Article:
Google Buzz eliminates the auto-follow features following a privacy backlash

Google Buzz has gotten off to a very rocky start, and the company is moving quickly to address privacy concerns resulting from its auto-follow feature.

The Buzz fiasco is encouraging, however, as another example of how the privacy police can alter the development and implementation of products. As we’ve seen, the Internet can be self-correcting, as users and self-anointed watchdogs work together to police new technologies and policies that can threaten our privacy. Google is the most powerful Internet company in the world, yet they understand that they have no choice but to take these concerns seriously.

This phenomenon will also strengthen our democracy and democracies (and fledgling democracies) around the world. Governments will think twice before imposing intrusive policies on their citizens.


Can you vanish during the digital age?

Wired is one of my favorite magazines, and the recent story by Evan Ratliff is one of my all-time favorites. Ratliff tried an interesting experiment, as he tried to disappear without a trace and then challenge the world to find him.

The idea for the contest started with a series of questions, foremost among them: How hard is it to vanish in the digital age? Long fascinated by stories of faked deaths, sudden disappearances, and cat-and-mouse games between investigators and fugitives, I signed on to write a story for Wired about people who’ve tried to end one life and start another. People fret about privacy, but what are the consequences of giving it all up, I wondered. What can investigators glean from all the digital fingerprints we leave behind? You can be anybody you want online, sure, but can you reinvent yourself in real life?

It’s one thing to report on the phenomenon of people disappearing. But to really understand it, I figured that I had to try it myself. So I decided to vanish. I would leave behind my loved ones, my home, and my name. I wasn’t going off the grid, dropping out to live in a cabin. Rather, I would actually try to drop my life and pick up another.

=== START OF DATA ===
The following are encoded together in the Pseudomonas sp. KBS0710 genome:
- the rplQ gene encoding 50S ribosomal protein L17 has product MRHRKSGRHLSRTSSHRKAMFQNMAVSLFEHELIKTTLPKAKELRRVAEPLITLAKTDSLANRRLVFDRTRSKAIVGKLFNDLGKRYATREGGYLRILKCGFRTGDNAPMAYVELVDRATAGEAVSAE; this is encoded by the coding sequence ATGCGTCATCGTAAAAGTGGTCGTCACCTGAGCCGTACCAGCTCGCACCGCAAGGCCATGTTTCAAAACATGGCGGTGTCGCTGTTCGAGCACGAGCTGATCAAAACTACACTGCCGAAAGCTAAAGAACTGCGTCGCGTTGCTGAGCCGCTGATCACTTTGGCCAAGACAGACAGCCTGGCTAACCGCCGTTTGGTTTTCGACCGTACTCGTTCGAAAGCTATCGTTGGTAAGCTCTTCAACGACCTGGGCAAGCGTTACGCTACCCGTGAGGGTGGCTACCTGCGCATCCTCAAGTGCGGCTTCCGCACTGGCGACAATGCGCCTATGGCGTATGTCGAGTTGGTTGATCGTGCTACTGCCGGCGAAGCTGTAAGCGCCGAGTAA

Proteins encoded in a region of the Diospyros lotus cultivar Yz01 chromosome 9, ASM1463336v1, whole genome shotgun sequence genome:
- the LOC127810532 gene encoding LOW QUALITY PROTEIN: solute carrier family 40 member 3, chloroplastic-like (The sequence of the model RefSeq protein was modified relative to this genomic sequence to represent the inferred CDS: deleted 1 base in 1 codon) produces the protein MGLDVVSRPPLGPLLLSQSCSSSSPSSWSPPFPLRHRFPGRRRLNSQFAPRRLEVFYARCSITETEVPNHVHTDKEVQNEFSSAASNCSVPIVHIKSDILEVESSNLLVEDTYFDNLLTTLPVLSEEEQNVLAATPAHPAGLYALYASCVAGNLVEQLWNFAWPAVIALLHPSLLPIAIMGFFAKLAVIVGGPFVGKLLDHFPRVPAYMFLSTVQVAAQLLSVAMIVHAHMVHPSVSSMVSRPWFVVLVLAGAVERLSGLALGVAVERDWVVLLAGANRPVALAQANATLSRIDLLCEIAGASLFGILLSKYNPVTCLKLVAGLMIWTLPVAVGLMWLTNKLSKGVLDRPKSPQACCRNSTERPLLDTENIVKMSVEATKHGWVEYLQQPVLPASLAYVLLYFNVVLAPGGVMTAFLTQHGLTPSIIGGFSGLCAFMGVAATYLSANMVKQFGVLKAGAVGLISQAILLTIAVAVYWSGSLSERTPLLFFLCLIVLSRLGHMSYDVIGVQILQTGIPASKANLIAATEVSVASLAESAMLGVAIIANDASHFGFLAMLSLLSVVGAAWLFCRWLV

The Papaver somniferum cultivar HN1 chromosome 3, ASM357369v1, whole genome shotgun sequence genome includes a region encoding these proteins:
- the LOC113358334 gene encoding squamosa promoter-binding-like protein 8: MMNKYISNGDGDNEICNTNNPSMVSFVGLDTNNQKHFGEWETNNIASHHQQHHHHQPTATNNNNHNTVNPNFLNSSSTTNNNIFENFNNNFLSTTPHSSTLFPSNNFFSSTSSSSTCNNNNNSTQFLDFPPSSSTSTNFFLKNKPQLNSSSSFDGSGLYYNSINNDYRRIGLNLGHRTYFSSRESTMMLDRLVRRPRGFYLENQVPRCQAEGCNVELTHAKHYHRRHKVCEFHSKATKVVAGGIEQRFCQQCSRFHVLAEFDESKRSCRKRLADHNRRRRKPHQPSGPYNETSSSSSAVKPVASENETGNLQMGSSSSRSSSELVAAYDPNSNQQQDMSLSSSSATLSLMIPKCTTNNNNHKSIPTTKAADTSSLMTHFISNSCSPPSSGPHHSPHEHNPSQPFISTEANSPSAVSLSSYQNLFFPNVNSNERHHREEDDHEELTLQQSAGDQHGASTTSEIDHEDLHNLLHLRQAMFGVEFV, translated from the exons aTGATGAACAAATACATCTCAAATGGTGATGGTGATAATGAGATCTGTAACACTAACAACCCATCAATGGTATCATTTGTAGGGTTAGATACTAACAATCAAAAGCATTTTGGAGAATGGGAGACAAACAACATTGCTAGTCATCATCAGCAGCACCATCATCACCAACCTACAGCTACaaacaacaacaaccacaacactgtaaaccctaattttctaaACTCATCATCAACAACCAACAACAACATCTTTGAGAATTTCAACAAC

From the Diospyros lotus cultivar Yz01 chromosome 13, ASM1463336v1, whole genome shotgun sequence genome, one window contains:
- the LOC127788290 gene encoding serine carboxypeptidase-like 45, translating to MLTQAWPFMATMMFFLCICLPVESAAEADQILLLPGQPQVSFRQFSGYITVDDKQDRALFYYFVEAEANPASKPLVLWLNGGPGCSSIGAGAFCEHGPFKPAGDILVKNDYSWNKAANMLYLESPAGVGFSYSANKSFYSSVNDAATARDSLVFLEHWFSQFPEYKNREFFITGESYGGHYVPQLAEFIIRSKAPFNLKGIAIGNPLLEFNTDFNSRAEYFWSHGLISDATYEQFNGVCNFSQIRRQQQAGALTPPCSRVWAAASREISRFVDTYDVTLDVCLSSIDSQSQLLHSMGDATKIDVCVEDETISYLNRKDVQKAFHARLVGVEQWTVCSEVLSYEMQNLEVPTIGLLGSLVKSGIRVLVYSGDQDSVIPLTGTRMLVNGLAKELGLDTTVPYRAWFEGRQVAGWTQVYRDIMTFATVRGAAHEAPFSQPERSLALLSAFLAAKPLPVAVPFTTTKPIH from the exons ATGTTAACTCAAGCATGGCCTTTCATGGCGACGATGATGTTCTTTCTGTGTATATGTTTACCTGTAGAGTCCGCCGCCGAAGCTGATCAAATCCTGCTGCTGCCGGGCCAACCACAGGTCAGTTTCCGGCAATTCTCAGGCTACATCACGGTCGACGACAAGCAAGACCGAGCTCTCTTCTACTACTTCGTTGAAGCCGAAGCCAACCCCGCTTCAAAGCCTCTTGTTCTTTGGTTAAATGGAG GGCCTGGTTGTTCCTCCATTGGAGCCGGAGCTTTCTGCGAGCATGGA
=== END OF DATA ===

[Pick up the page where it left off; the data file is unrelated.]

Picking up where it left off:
Wired offered a $5,000 bounty — $3,000 of which would come out of my own pocket — to anyone who could locate me between August 15 and September 15, say the password “fluke,” and take my picture.

The story is a compelling read, so I won’t reveal what happened. Read the story first, and then go back and read some of the follow-up blog posts.

The struggle for privacy will be one of the enduring issues facing us in this century, and we’re just getting started. The Ratliff story poses some interesting questions for all of us to ponder.


The Internet of Things

ReadWriteWeb has an interesting featuring covering the top 5 web trends of 2009. Their latest entry covers the Internet of Things.

The Internet of Things is a network of Internet-enabled objects, together with web services that interact with these objects. Underlying the Internet of Things are technologies such as RFID (radio frequency identification), sensors, and smartphones.

The Internet fridge is probably the most oft-quoted example of what the Internet of Things will enable. Imagine a refrigerator that monitors the food inside it and notifies you when you’re low on milk. It also perhaps monitors all of the best food websites, gathering recipes for your dinners and adding the ingredients automatically to your shopping list. This fridge knows what kinds of foods you like to eat, based on the ratings you have given to your dinners. Indeed the fridge helps you take care of your health, because it knows which foods are good for you.

The potential impact on a new, all-digital lifestyle is quite staggering. The fridge example is a good one, but it opens up so many possibilities.

Imagine how we can monitor aging people in the future. Many seniors currently have little choice but to live in a nursing home. Assisted living is becoming much more common, but with tools like this family members, and health care providers, could more easily monitor loved ones. Home security and personal security is another huge opportunity.

On the other hand, this will raise serious privacy issues as well. In the future, will everything, and everyone, be monitored all the time?


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